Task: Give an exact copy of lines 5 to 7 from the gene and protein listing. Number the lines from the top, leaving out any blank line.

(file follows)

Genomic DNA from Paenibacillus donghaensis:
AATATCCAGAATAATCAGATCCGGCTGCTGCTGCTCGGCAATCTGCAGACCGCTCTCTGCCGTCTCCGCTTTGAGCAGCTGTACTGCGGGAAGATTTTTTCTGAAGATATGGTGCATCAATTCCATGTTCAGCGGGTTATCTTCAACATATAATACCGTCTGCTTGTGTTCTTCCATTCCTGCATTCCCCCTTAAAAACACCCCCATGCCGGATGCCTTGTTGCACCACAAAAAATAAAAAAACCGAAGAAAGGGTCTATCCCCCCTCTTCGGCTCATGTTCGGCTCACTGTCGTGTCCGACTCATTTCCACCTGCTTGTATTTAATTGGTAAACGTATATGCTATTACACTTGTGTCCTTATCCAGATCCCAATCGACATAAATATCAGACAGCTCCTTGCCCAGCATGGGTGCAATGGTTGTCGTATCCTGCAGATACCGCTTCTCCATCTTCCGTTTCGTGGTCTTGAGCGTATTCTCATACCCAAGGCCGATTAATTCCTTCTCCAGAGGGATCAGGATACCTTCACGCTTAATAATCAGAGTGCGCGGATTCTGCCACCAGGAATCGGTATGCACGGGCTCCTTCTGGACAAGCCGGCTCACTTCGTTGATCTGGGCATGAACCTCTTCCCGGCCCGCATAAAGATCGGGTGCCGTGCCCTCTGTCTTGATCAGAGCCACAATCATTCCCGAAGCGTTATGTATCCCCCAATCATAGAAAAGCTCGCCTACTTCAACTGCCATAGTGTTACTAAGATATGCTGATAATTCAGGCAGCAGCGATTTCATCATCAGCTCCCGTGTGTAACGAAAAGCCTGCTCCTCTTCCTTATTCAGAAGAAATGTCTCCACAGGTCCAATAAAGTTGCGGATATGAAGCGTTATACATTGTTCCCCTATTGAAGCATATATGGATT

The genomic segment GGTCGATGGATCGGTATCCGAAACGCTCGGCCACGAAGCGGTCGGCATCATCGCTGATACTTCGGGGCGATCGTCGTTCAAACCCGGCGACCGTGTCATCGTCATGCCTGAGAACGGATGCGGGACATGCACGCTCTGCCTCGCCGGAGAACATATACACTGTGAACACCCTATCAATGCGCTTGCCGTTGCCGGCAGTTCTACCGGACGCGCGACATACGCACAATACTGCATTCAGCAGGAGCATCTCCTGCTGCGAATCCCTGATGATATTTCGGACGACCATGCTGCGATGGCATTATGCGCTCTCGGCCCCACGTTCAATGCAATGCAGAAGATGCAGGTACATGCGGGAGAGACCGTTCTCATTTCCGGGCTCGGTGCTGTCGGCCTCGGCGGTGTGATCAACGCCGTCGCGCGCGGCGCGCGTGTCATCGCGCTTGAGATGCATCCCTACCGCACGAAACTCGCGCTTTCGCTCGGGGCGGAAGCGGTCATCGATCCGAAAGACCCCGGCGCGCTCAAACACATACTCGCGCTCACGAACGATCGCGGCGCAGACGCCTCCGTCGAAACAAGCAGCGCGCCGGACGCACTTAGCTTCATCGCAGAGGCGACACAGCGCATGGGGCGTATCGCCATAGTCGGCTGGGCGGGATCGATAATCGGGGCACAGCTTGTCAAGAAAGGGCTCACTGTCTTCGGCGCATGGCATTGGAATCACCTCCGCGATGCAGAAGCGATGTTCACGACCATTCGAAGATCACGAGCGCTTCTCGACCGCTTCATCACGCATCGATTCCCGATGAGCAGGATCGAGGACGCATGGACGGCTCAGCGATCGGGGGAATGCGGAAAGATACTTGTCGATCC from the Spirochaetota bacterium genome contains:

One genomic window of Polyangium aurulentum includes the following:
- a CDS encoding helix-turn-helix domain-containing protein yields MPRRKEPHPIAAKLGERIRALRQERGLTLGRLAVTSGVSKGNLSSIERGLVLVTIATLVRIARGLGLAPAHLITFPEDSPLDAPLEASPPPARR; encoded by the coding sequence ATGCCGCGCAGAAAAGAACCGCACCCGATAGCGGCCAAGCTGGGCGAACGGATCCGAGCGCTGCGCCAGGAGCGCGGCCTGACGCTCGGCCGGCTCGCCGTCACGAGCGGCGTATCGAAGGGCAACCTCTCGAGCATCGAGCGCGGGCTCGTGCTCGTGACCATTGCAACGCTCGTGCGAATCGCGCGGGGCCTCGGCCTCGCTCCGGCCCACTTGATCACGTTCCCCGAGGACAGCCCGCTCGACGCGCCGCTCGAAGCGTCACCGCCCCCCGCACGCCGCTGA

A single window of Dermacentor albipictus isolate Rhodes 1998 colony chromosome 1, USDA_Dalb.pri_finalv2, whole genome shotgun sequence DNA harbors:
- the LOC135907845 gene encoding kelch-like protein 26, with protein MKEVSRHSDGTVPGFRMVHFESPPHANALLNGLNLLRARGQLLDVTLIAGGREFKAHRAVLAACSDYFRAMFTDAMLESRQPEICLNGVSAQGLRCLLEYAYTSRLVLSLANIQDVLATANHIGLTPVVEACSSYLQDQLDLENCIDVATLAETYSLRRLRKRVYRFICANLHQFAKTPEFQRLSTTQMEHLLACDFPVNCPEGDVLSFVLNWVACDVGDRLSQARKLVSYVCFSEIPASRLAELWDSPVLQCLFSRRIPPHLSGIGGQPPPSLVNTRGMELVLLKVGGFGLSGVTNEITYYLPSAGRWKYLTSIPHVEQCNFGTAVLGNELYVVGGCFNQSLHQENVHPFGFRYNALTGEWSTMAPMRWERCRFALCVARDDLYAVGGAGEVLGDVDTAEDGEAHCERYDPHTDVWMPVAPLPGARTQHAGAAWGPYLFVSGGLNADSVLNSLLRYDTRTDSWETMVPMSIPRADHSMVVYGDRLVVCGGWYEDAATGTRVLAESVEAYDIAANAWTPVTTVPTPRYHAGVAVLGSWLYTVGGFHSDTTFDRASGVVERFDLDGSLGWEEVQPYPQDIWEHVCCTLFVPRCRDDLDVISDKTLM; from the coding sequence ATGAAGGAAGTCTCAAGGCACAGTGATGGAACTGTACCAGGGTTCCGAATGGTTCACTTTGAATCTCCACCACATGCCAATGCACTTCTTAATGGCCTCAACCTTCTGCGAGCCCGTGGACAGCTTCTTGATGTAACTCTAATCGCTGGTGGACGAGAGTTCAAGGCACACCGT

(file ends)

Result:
- a CDS encoding helix-turn-helix domain-containing protein yields MPRRKEPHPIAAKLGERIRALRQERGLTLGRLAVTSGVSKGNLSSIERGLVLVTIATLVRIARGLGLAPAHLITFPEDSPLDAPLEASPPPARR; encoded by the coding sequence ATGCCGCGCAGAAAAGAACCGCACCCGATAGCGGCCAAGCTGGGCGAACGGATCCGAGCGCTGCGCCAGGAGCGCGGCCTGACGCTCGGCCGGCTCGCCGTCACGAGCGGCGTATCGAAGGGCAACCTCTCGAGCATCGAGCGCGGGCTCGTGCTCGTGACCATTGCAACGCTCGTGCGAATCGCGCGGGGCCTCGGCCTCGCTCCGGCCCACTTGATCACGTTCCCCGAGGACAGCCCGCTCGACGCGCCGCTCGAAGCGTCACCGCCCCCCGCACGCCGCTGA

A single window of Dermacentor albipictus isolate Rhodes 1998 colony chromosome 1, USDA_Dalb.pri_finalv2, whole genome shotgun sequence DNA harbors:
- the LOC135907845 gene encoding kelch-like protein 26, with protein MKEVSRHSDGTVPGFRMVHFESPPHANALLNGLNLLRARGQLLDVTLIAGGREFKAHRAVLAACSDYFRAMFTDAMLESRQPEICLNGVSAQGLRCLLEYAYTSRLVLSLANIQDVLATANHIGLTPVVEACSSYLQDQLDLENCIDVATLAETYSLRRLRKRVYRFICANLHQFAKTPEFQRLSTTQMEHLLACDFPVNCPEGDVLSFVLNWVACDVGDRLSQARKLVSYVCFSEIPASRLAELWDSPVLQCLFSRRIPPHLSGIGGQPPPSLVNTRGMELVLLKVGGFGLSGVTNEITYYLPSAGRWKYLTSIPHVEQCNFGTAVLGNELYVVGGCFNQSLHQENVHPFGFRYNALTGEWSTMAPMRWERCRFALCVARDDLYAVGGAGEVLGDVDTAEDGEAHCERYDPHTDVWMPVAPLPGARTQHAGAAWGPYLFVSGGLNADSVLNSLLRYDTRTDSWETMVPMSIPRADHSMVVYGDRLVVCGGWYEDAATGTRVLAESVEAYDIAANAWTPVTTVPTPRYHAGVAVLGSWLYTVGGFHSDTTFDRASGVVERFDLDGSLGWEEVQPYPQDIWEHVCCTLFVPRCRDDLDVISDKTLM; from the coding sequence ATGAAGGAAGTCTCAAGGCACAGTGATGGAACTGTACCAGGGTTCCGAATGGTTCACTTTGAATCTCCACCACATGCCAATGCACTTCTTAATGGCCTCAACCTTCTGCGAGCCCGTGGACAGCTTCTTGATGTAACTCTAATCGCTGGTGGACGAGAGTTCAAGGCACACCGT